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Meanwhile, in Baghdad, embattled Iraqi Prime Minister Nouri al-Maliki said Wednesday he will not relinquish power until a federal court rules on what he claims is a “constitutional violation” by the president to replace him with a member of his own party.

“Holding on [to the premiership] is an ethical and patriotic duty to defend the rights of voters,” Mr. al-Maliki said in his weekly address to the nation, insisting his actions were meant to “protect the state.”

Although the militants’ progress in the north has been slowed, attacks in and near Baghdad killed at least 29 people Wednesday. France said it is sending arms to Kurdish forces in northern Iraq to aid the Kurds’ “urgent need” for support against militants of the Islamic State, and a Pentagon spokesman confirmed that the U.S. also is providing weapons directly to Kurdish fighters.

Mr. Obama ordered military “assessment teams” totaling 130 military advisers into northern Iraq to determine how best to rescue the tens of thousands of ethnic Yazidis trapped by militants of the Islamic State.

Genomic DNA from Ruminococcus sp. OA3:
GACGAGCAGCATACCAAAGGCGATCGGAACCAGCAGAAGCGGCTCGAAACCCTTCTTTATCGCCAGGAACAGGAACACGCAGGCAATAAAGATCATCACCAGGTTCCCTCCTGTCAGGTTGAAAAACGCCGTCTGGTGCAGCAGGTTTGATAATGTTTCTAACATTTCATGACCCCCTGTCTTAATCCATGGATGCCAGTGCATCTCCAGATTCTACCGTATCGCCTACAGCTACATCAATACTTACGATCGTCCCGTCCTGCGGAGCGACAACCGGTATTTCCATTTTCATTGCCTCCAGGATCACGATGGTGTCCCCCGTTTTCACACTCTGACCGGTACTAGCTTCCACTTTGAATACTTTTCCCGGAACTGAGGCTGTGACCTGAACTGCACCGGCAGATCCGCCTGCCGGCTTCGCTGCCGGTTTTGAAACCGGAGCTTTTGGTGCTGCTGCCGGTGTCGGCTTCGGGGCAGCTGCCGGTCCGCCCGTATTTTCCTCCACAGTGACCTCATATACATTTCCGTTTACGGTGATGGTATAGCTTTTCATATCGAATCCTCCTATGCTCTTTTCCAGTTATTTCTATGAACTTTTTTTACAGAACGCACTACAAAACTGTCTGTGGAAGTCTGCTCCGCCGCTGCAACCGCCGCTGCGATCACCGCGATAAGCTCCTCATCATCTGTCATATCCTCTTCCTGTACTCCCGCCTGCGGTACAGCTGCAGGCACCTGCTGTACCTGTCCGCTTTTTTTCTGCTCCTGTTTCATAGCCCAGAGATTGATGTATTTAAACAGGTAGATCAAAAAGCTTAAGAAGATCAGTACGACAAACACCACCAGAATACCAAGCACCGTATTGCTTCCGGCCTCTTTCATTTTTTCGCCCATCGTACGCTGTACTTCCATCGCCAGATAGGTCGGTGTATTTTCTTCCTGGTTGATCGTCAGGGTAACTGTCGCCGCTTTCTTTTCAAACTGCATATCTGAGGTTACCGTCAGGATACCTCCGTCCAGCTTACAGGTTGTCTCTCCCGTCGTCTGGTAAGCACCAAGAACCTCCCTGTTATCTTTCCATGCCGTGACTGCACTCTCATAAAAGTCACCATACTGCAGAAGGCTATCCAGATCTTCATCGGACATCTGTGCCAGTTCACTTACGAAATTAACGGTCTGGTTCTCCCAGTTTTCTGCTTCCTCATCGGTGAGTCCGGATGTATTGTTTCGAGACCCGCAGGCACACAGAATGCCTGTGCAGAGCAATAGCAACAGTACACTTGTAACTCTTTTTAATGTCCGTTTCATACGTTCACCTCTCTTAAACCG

The president expects to receive their recommendations within days. “We want to see what the circumstances are, see what options are available for moving those people who are trapped on the mountain,” Mr. Rhodes said.

The Green Beret team, which one official said consisted of about 20 to 25 commandos, returned Wednesday from its scouting expedition for a potential rescue mission. But after the excursion, officials decided there were “far fewer Yazidis” on Mount Sinjar than previously feared, Pentagon spokesman Rear Adm. John Kirby said.